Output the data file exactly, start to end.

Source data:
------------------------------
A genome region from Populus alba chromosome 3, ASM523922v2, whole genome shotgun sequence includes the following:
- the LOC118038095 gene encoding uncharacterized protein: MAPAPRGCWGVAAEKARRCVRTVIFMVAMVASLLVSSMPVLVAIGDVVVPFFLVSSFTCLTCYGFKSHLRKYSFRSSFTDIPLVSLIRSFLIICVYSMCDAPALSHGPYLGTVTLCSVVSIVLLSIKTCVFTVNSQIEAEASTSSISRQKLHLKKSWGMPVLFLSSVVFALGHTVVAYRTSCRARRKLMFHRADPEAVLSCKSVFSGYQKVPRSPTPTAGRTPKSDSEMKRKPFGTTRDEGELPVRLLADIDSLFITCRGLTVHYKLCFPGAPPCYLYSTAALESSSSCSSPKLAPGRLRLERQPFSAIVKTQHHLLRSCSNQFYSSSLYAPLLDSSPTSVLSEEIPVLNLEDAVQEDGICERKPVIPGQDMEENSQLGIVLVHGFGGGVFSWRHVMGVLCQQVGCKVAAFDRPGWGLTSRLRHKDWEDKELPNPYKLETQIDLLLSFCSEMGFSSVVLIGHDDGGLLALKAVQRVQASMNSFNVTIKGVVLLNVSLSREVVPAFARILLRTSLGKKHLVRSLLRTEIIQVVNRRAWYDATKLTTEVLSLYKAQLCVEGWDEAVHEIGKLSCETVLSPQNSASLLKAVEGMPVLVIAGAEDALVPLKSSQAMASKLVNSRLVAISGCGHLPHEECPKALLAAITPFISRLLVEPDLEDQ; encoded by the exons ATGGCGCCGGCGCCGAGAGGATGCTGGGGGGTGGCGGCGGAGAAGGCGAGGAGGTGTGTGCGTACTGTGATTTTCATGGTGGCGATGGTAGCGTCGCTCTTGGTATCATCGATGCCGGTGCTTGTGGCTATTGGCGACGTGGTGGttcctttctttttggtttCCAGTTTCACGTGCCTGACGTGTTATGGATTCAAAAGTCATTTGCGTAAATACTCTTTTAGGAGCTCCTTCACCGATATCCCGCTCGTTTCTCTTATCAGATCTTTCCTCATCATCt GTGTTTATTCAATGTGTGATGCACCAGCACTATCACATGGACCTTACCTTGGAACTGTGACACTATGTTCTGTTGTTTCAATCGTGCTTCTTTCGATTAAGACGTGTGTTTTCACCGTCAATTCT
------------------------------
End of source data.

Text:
A genome region from Populus alba chromosome 3, ASM523922v2, whole genome shotgun sequence includes the following:
- the LOC118038095 gene encoding uncharacterized protein: MAPAPRGCWGVAAEKARRCVRTVIFMVAMVASLLVSSMPVLVAIGDVVVPFFLVSSFTCLTCYGFKSHLRKYSFRSSFTDIPLVSLIRSFLIICVYSMCDAPALSHGPYLGTVTLCSVVSIVLLSIKTCVFTVNSQIEAEASTSSISRQKLHLKKSWGMPVLFLSSVVFALGHTVVAYRTSCRARRKLMFHRADPEAVLSCKSVFSGYQKVPRSPTPTAGRTPKSDSEMKRKPFGTTRDEGELPVRLLADIDSLFITCRGLTVHYKLCFPGAPPCYLYSTAALESSSSCSSPKLAPGRLRLERQPFSAIVKTQHHLLRSCSNQFYSSSLYAPLLDSSPTSVLSEEIPVLNLEDAVQEDGICERKPVIPGQDMEENSQLGIVLVHGFGGGVFSWRHVMGVLCQQVGCKVAAFDRPGWGLTSRLRHKDWEDKELPNPYKLETQIDLLLSFCSEMGFSSVVLIGHDDGGLLALKAVQRVQASMNSFNVTIKGVVLLNVSLSREVVPAFARILLRTSLGKKHLVRSLLRTEIIQVVNRRAWYDATKLTTEVLSLYKAQLCVEGWDEAVHEIGKLSCETVLSPQNSASLLKAVEGMPVLVIAGAEDALVPLKSSQAMASKLVNSRLVAISGCGHLPHEECPKALLAAITPFISRLLVEPDLEDQ; encoded by the exons ATGGCGCCGGCGCCGAGAGGATGCTGGGGGGTGGCGGCGGAGAAGGCGAGGAGGTGTGTGCGTACTGTGATTTTCATGGTGGCGATGGTAGCGTCGCTCTTGGTATCATCGATGCCGGTGCTTGTGGCTATTGGCGACGTGGTGGttcctttctttttggtttCCAGTTTCACGTGCCTGACGTGTTATGGATTCAAAAGTCATTTGCGTAAATACTCTTTTAGGAGCTCCTTCACCGATATCCCGCTCGTTTCTCTTATCAGATCTTTCCTCATCATCt GTGTTTATTCAATGTGTGATGCACCAGCACTATCACATGGACCTTACCTTGGAACTGTGACACTATGTTCTGTTGTTTCAATCGTGCTTCTTTCGATTAAGACGTGTGTTTTCACCGTCAATTCT